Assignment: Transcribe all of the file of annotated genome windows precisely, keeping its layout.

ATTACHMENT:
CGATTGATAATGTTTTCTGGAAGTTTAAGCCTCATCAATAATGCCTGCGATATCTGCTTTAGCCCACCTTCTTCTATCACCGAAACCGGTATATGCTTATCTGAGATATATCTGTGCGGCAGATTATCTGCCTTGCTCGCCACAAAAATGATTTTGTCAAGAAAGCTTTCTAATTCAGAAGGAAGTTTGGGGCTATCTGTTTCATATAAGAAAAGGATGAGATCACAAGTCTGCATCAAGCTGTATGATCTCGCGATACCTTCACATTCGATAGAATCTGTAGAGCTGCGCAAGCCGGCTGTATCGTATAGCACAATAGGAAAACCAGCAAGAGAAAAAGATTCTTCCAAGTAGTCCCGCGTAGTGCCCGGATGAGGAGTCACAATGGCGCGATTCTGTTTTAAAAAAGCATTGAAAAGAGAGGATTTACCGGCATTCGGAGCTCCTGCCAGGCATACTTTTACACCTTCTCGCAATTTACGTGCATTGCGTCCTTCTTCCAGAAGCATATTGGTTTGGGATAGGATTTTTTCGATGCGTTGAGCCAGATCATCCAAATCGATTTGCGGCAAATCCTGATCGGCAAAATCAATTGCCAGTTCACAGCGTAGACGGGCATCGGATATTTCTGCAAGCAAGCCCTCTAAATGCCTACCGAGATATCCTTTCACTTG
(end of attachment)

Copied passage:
CGATTGATAATGTTTTCTGGAAGTTTAAGCCTCATCAATAATGCCTGCGATATCTGCTTTAGCCCACCTTCTTCTATCACCGAAACCGGTATATGCTTATCTGAGATATATCTGTGCGGCAGATTATCTGCCTTGCTCGCCACAAAAATGATTTTGTCAAGAAAGCTTTCTAATTCAGAAGGAAGTTTGGGGCTATCTGTTTCATATAAGAAAAGGATGAGATCACAAGTCTGCATCAAGCTGTATGATCTCGCGATACCTTCACATTCGATAGAATCTGTAGAGCTGCGCAAGCCGGCTGTATCGTATAGCACAATAGGAAAACCAGCAAGAGAAAAAGATTCTTCCAAGTAGTCCCGCGTAGTGCCCGGATGAGGAGTCACAATGGCGCGATTCTGTTTTAAAAAAGCATTGAAAAGAGAGGATTTACCGGCATTCGGAGCTCCTGCCAGGCATACTTTTACACCTTCTCGCAATTTACGTGCATTGCGTCCTTCTTCCAGAAGCATATTGGTTTGGGATAGGATTTTTTCGATGCGTTGAGCCAGATCATCCAAATCGATTTGCGGCAAATCCTGATCGGCAAAATCAATTGCCAGTTCACAGCGTAGACGGGCATCGGATATTTCTGCAAGCAAGCCCTCTAAATGCCTACCGAGATATCCTTTCACTTG